As part of Asian Pacific American Heritage Month every May, San Francisco's Union Square is home to the annual Taiwanese American Cultural Festival. When I heard about this day-long celebration of culture, music and food, I knew there was one person I had to invite: OS blogger Linda Shiue.
I was ecstatic when Linda emailed me saying she'd love to meet up. Admittedly, I'm a little wary of meeting friends I only know from the Internet. But this was Linda-- a person whose essays often feel so familiar, that I feel like I am reading descriptions of my own childhood. She's just as lively in person as she seems online, and it turns out we have much more in common than our love of good food.
While I had hoped we'd be able to snack on some the traditional Taiwanese street fare, the booths seemed to be running low by the time we arrived. And, since we had both brought our kids along in hopes of teaching them about their heritage, we had to hurriedly gulp down our food while standing in a crowded plaza, juggling armfuls of flyers and craft projects, with answering the never-ending soundtrack of, "Mom, I'm bored!"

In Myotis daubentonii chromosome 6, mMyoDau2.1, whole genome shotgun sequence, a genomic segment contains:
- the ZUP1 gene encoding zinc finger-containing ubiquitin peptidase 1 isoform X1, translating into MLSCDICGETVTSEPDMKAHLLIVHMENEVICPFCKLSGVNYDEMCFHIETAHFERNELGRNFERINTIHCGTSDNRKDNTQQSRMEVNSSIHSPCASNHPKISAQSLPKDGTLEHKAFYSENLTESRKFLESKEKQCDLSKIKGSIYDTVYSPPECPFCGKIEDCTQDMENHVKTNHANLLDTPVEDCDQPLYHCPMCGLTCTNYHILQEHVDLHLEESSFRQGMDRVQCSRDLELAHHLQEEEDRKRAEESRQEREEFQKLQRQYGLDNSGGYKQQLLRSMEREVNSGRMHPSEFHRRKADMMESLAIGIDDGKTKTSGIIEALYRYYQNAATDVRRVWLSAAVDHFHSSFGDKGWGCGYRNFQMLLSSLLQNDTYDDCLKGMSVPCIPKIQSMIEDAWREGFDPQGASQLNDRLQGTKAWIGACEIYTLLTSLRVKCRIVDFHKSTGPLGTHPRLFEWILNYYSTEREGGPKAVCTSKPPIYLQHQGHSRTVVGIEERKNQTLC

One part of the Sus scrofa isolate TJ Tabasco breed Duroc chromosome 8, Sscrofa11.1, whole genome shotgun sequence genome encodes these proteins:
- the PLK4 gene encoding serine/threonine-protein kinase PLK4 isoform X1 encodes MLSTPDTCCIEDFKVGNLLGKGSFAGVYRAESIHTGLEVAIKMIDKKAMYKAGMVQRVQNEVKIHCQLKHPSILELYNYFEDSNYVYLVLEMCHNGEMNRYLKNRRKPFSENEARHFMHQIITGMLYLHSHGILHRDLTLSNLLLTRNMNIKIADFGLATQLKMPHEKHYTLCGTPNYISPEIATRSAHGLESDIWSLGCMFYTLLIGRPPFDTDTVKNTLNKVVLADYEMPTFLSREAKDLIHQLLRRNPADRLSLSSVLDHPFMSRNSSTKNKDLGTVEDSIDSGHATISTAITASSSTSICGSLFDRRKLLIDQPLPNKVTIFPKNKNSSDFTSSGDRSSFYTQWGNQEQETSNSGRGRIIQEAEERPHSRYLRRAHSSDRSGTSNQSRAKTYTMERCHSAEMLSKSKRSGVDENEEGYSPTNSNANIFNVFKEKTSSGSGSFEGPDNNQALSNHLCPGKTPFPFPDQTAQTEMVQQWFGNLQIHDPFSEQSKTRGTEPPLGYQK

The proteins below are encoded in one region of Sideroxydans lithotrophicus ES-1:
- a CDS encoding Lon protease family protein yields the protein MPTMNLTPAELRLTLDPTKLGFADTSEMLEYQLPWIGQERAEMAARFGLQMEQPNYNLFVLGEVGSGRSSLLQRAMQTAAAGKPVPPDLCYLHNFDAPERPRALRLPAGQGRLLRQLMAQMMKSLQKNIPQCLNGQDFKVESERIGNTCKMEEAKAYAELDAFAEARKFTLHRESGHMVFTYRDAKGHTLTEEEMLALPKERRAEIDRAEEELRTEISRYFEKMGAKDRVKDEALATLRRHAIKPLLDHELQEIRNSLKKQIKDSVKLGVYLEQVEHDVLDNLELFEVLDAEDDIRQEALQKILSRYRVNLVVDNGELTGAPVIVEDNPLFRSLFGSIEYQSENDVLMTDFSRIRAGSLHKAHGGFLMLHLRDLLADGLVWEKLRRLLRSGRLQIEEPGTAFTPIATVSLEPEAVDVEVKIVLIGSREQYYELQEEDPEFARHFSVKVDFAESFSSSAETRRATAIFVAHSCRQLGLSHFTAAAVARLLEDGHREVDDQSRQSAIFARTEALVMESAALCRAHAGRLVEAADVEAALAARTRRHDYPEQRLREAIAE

As we wandered around the displays, Linda and I discovered that neither of us had been properly taught to speak Mandarin Chinese or the Taiwanese dialect spoken by our families. Like many Gen-X children of immigrants, we both were raised with sort of a mish-mash of English, Taiwanese, and Mandarin.
While there were displays of traditional puppets
and booths to learn Chinese brush painting
The children all liked the carnival games the best, like this one where kids choose a prize by poking a hole through a random square on a paper-covered box.
And while you don't have to be Taiwanese to attend the festival, it was especially fun to visit with someone in whom I could see a reflection of myself.